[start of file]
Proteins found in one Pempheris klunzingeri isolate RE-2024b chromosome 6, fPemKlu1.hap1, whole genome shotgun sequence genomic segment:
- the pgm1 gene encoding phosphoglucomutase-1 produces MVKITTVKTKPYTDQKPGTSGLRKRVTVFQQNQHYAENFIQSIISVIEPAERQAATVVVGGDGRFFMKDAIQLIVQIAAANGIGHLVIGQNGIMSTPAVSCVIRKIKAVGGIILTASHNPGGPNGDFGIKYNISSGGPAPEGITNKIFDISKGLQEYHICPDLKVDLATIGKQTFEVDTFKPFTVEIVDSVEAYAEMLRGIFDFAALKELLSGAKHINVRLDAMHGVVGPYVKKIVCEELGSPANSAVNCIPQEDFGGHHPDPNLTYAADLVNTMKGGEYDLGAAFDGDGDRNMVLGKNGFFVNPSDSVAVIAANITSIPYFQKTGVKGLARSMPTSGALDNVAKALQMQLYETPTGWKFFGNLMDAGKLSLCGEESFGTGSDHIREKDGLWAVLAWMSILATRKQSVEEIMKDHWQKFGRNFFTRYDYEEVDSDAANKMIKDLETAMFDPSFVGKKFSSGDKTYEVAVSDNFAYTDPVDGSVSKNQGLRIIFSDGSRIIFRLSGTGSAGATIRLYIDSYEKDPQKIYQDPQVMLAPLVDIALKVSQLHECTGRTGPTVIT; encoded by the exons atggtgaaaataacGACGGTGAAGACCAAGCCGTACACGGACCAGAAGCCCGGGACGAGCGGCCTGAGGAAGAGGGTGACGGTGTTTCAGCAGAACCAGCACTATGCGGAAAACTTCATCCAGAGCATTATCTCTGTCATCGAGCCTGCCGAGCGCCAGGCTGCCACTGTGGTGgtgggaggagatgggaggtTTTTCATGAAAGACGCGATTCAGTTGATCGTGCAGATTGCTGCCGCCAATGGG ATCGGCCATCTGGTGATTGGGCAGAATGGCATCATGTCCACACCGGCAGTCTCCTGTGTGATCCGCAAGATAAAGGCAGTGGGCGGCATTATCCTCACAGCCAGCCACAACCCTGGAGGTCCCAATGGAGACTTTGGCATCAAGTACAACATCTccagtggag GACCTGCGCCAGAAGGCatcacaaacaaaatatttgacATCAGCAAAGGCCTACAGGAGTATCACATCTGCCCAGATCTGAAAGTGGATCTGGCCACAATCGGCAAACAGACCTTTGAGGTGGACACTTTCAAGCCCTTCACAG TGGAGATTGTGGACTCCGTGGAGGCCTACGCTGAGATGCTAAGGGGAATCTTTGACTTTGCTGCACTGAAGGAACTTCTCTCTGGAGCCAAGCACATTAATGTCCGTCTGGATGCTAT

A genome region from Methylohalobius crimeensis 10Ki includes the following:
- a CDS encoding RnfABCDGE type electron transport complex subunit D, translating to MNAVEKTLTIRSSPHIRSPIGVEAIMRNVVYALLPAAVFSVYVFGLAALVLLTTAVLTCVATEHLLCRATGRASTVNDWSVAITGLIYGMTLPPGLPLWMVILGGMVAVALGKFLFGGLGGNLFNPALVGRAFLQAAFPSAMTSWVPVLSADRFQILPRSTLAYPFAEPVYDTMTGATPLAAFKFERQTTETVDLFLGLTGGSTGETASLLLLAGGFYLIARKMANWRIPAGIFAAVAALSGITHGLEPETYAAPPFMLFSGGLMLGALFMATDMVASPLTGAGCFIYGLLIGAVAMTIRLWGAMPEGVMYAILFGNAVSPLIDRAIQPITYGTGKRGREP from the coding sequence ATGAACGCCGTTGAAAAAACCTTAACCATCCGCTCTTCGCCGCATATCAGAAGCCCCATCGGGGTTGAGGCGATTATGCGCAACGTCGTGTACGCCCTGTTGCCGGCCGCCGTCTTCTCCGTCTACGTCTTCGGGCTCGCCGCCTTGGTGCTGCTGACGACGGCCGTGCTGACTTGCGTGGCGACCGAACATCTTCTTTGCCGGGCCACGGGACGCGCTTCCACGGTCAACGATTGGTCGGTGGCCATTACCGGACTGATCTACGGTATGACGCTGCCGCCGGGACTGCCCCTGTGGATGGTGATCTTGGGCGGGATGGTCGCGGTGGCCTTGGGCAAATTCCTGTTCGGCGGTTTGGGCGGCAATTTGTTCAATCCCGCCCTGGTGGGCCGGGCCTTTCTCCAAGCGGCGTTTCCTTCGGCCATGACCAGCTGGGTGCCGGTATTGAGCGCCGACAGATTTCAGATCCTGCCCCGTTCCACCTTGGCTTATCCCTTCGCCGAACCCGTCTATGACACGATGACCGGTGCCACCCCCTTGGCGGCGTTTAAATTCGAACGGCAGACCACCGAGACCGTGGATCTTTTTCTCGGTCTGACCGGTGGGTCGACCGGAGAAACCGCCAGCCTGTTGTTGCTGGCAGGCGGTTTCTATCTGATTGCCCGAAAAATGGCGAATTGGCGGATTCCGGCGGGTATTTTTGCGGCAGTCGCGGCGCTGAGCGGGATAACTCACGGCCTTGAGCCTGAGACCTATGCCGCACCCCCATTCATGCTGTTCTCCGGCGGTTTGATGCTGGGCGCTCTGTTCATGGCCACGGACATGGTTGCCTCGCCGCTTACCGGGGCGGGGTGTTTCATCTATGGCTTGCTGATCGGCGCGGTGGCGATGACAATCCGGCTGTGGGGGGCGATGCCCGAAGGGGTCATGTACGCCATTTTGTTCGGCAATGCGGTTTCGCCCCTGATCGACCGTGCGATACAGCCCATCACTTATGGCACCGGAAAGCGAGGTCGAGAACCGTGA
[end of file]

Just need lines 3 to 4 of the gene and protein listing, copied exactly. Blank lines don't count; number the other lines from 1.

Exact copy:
A genome region from Methylohalobius crimeensis 10Ki includes the following:
- a CDS encoding RnfABCDGE type electron transport complex subunit D, translating to MNAVEKTLTIRSSPHIRSPIGVEAIMRNVVYALLPAAVFSVYVFGLAALVLLTTAVLTCVATEHLLCRATGRASTVNDWSVAITGLIYGMTLPPGLPLWMVILGGMVAVALGKFLFGGLGGNLFNPALVGRAFLQAAFPSAMTSWVPVLSADRFQILPRSTLAYPFAEPVYDTMTGATPLAAFKFERQTTETVDLFLGLTGGSTGETASLLLLAGGFYLIARKMANWRIPAGIFAAVAALSGITHGLEPETYAAPPFMLFSGGLMLGALFMATDMVASPLTGAGCFIYGLLIGAVAMTIRLWGAMPEGVMYAILFGNAVSPLIDRAIQPITYGTGKRGREP from the coding sequence ATGAACGCCGTTGAAAAAACCTTAACCATCCGCTCTTCGCCGCATATCAGAAGCCCCATCGGGGTTGAGGCGATTATGCGCAACGTCGTGTACGCCCTGTTGCCGGCCGCCGTCTTCTCCGTCTACGTCTTCGGGCTCGCCGCCTTGGTGCTGCTGACGACGGCCGTGCTGACTTGCGTGGCGACCGAACATCTTCTTTGCCGGGCCACGGGACGCGCTTCCACGGTCAACGATTGGTCGGTGGCCATTACCGGACTGATCTACGGTATGACGCTGCCGCCGGGACTGCCCCTGTGGATGGTGATCTTGGGCGGGATGGTCGCGGTGGCCTTGGGCAAATTCCTGTTCGGCGGTTTGGGCGGCAATTTGTTCAATCCCGCCCTGGTGGGCCGGGCCTTTCTCCAAGCGGCGTTTCCTTCGGCCATGACCAGCTGGGTGCCGGTATTGAGCGCCGACAGATTTCAGATCCTGCCCCGTTCCACCTTGGCTTATCCCTTCGCCGAACCCGTCTATGACACGATGACCGGTGCCACCCCCTTGGCGGCGTTTAAATTCGAACGGCAGACCACCGAGACCGTGGATCTTTTTCTCGGTCTGACCGGTGGGTCGACCGGAGAAACCGCCAGCCTGTTGTTGCTGGCAGGCGGTTTCTATCTGATTGCCCGAAAAATGGCGAATTGGCGGATTCCGGCGGGTATTTTTGCGGCAGTCGCGGCGCTGAGCGGGATAACTCACGGCCTTGAGCCTGAGACCTATGCCGCACCCCCATTCATGCTGTTCTCCGGCGGTTTGATGCTGGGCGCTCTGTTCATGGCCACGGACATGGTTGCCTCGCCGCTTACCGGGGCGGGGTGTTTCATCTATGGCTTGCTGATCGGCGCGGTGGCGATGACAATCCGGCTGTGGGGGGCGATGCCCGAAGGGGTCATGTACGCCATTTTGTTCGGCAATGCGGTTTCGCCCCTGATCGACCGTGCGATACAGCCCATCACTTATGGCACCGGAAAGCGAGGTCGAGAACCGTGA